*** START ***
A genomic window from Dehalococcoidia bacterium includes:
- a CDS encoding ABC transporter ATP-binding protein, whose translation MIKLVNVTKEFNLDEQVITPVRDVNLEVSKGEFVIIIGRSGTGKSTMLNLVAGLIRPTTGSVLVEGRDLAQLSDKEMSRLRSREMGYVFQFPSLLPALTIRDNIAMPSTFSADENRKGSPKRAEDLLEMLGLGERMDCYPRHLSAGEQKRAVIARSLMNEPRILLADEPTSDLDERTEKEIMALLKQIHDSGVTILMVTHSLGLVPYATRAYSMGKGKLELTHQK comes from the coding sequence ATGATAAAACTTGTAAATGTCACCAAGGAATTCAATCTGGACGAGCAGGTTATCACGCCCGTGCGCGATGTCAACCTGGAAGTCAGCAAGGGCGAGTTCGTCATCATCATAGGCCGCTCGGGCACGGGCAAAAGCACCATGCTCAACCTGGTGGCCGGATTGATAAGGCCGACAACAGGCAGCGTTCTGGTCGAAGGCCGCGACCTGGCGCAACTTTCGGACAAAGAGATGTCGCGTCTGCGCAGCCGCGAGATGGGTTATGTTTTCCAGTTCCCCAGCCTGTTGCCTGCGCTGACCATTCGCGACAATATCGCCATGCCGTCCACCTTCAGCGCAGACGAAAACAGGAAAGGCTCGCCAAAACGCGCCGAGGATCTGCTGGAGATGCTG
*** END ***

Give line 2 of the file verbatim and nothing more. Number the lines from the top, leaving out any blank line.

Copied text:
- a CDS encoding ABC transporter ATP-binding protein, whose translation MIKLVNVTKEFNLDEQVITPVRDVNLEVSKGEFVIIIGRSGTGKSTMLNLVAGLIRPTTGSVLVEGRDLAQLSDKEMSRLRSREMGYVFQFPSLLPALTIRDNIAMPSTFSADENRKGSPKRAEDLLEMLGLGERMDCYPRHLSAGEQKRAVIARSLMNEPRILLADEPTSDLDERTEKEIMALLKQIHDSGVTILMVTHSLGLVPYATRAYSMGKGKLELTHQK comes from the coding sequence ATGATAAAACTTGTAAATGTCACCAAGGAATTCAATCTGGACGAGCAGGTTATCACGCCCGTGCGCGATGTCAACCTGGAAGTCAGCAAGGGCGAGTTCGTCATCATCATAGGCCGCTCGGGCACGGGCAAAAGCACCATGCTCAACCTGGTGGCCGGATTGATAAGGCCGACAACAGGCAGCGTTCTGGTCGAAGGCCGCGACCTGGCGCAACTTTCGGACAAAGAGATGTCGCGTCTGCGCAGCCGCGAGATGGGTTATGTTTTCCAGTTCCCCAGCCTGTTGCCTGCGCTGACCATTCGCGACAATATCGCCATGCCGTCCACCTTCAGCGCAGACGAAAACAGGAAAGGCTCGCCAAAACGCGCCGAGGATCTGCTGGAGATGCTG